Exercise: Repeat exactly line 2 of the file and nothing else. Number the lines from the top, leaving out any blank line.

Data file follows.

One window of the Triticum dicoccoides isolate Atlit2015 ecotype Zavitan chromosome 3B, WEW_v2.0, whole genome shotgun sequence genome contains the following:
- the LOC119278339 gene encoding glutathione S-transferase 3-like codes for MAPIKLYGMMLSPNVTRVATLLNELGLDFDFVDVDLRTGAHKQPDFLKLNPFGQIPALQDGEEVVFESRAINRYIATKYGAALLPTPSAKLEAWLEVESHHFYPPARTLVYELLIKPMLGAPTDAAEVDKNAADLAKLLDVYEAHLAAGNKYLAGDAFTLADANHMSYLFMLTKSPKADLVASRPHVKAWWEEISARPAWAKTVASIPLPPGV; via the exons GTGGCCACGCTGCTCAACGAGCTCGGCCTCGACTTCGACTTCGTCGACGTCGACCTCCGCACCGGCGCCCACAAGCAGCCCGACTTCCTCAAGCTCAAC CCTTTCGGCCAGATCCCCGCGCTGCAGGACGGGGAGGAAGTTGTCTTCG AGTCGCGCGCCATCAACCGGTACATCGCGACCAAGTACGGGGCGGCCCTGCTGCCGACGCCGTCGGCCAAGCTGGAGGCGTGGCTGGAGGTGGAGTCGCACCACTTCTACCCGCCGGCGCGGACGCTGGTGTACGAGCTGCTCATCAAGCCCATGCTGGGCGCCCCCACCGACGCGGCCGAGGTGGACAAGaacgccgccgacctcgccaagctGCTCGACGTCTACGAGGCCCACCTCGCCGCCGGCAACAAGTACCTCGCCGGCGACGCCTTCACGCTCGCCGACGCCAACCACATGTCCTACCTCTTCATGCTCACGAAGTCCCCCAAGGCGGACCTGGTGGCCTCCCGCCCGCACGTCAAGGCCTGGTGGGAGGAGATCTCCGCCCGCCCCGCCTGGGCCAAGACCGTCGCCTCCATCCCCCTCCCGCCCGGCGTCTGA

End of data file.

- the LOC119278339 gene encoding glutathione S-transferase 3-like codes for MAPIKLYGMMLSPNVTRVATLLNELGLDFDFVDVDLRTGAHKQPDFLKLNPFGQIPALQDGEEVVFESRAINRYIATKYGAALLPTPSAKLEAWLEVESHHFYPPARTLVYELLIKPMLGAPTDAAEVDKNAADLAKLLDVYEAHLAAGNKYLAGDAFTLADANHMSYLFMLTKSPKADLVASRPHVKAWWEEISARPAWAKTVASIPLPPGV; via the exons GTGGCCACGCTGCTCAACGAGCTCGGCCTCGACTTCGACTTCGTCGACGTCGACCTCCGCACCGGCGCCCACAAGCAGCCCGACTTCCTCAAGCTCAAC CCTTTCGGCCAGATCCCCGCGCTGCAGGACGGGGAGGAAGTTGTCTTCG AGTCGCGCGCCATCAACCGGTACATCGCGACCAAGTACGGGGCGGCCCTGCTGCCGACGCCGTCGGCCAAGCTGGAGGCGTGGCTGGAGGTGGAGTCGCACCACTTCTACCCGCCGGCGCGGACGCTGGTGTACGAGCTGCTCATCAAGCCCATGCTGGGCGCCCCCACCGACGCGGCCGAGGTGGACAAGaacgccgccgacctcgccaagctGCTCGACGTCTACGAGGCCCACCTCGCCGCCGGCAACAAGTACCTCGCCGGCGACGCCTTCACGCTCGCCGACGCCAACCACATGTCCTACCTCTTCATGCTCACGAAGTCCCCCAAGGCGGACCTGGTGGCCTCCCGCCCGCACGTCAAGGCCTGGTGGGAGGAGATCTCCGCCCGCCCCGCCTGGGCCAAGACCGTCGCCTCCATCCCCCTCCCGCCCGGCGTCTGA